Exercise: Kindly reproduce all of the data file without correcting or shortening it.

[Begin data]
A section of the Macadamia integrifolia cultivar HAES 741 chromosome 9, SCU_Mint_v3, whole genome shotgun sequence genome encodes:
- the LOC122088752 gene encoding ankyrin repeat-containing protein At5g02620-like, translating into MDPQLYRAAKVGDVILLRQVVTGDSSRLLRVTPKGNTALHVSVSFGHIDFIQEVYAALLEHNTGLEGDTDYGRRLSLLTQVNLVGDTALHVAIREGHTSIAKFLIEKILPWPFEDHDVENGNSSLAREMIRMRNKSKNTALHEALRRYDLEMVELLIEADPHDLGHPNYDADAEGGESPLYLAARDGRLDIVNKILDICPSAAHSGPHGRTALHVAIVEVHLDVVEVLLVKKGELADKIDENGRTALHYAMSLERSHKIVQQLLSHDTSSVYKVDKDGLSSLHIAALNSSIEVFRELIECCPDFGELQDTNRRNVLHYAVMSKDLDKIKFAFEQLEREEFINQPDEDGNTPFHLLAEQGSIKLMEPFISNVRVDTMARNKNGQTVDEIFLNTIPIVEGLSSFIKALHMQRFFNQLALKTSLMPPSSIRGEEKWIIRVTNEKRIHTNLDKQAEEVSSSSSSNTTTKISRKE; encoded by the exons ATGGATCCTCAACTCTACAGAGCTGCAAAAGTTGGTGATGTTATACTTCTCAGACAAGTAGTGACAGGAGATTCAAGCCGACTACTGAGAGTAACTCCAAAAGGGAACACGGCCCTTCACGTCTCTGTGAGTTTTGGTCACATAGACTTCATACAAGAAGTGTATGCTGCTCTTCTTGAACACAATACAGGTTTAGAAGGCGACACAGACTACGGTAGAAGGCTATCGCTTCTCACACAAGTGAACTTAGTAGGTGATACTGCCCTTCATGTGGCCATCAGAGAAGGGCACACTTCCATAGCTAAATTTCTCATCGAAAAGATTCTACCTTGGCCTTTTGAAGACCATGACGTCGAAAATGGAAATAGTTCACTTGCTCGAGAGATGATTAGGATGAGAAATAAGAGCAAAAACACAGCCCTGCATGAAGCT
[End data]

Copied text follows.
A section of the Macadamia integrifolia cultivar HAES 741 chromosome 9, SCU_Mint_v3, whole genome shotgun sequence genome encodes:
- the LOC122088752 gene encoding ankyrin repeat-containing protein At5g02620-like, translating into MDPQLYRAAKVGDVILLRQVVTGDSSRLLRVTPKGNTALHVSVSFGHIDFIQEVYAALLEHNTGLEGDTDYGRRLSLLTQVNLVGDTALHVAIREGHTSIAKFLIEKILPWPFEDHDVENGNSSLAREMIRMRNKSKNTALHEALRRYDLEMVELLIEADPHDLGHPNYDADAEGGESPLYLAARDGRLDIVNKILDICPSAAHSGPHGRTALHVAIVEVHLDVVEVLLVKKGELADKIDENGRTALHYAMSLERSHKIVQQLLSHDTSSVYKVDKDGLSSLHIAALNSSIEVFRELIECCPDFGELQDTNRRNVLHYAVMSKDLDKIKFAFEQLEREEFINQPDEDGNTPFHLLAEQGSIKLMEPFISNVRVDTMARNKNGQTVDEIFLNTIPIVEGLSSFIKALHMQRFFNQLALKTSLMPPSSIRGEEKWIIRVTNEKRIHTNLDKQAEEVSSSSSSNTTTKISRKE; encoded by the exons ATGGATCCTCAACTCTACAGAGCTGCAAAAGTTGGTGATGTTATACTTCTCAGACAAGTAGTGACAGGAGATTCAAGCCGACTACTGAGAGTAACTCCAAAAGGGAACACGGCCCTTCACGTCTCTGTGAGTTTTGGTCACATAGACTTCATACAAGAAGTGTATGCTGCTCTTCTTGAACACAATACAGGTTTAGAAGGCGACACAGACTACGGTAGAAGGCTATCGCTTCTCACACAAGTGAACTTAGTAGGTGATACTGCCCTTCATGTGGCCATCAGAGAAGGGCACACTTCCATAGCTAAATTTCTCATCGAAAAGATTCTACCTTGGCCTTTTGAAGACCATGACGTCGAAAATGGAAATAGTTCACTTGCTCGAGAGATGATTAGGATGAGAAATAAGAGCAAAAACACAGCCCTGCATGAAGCT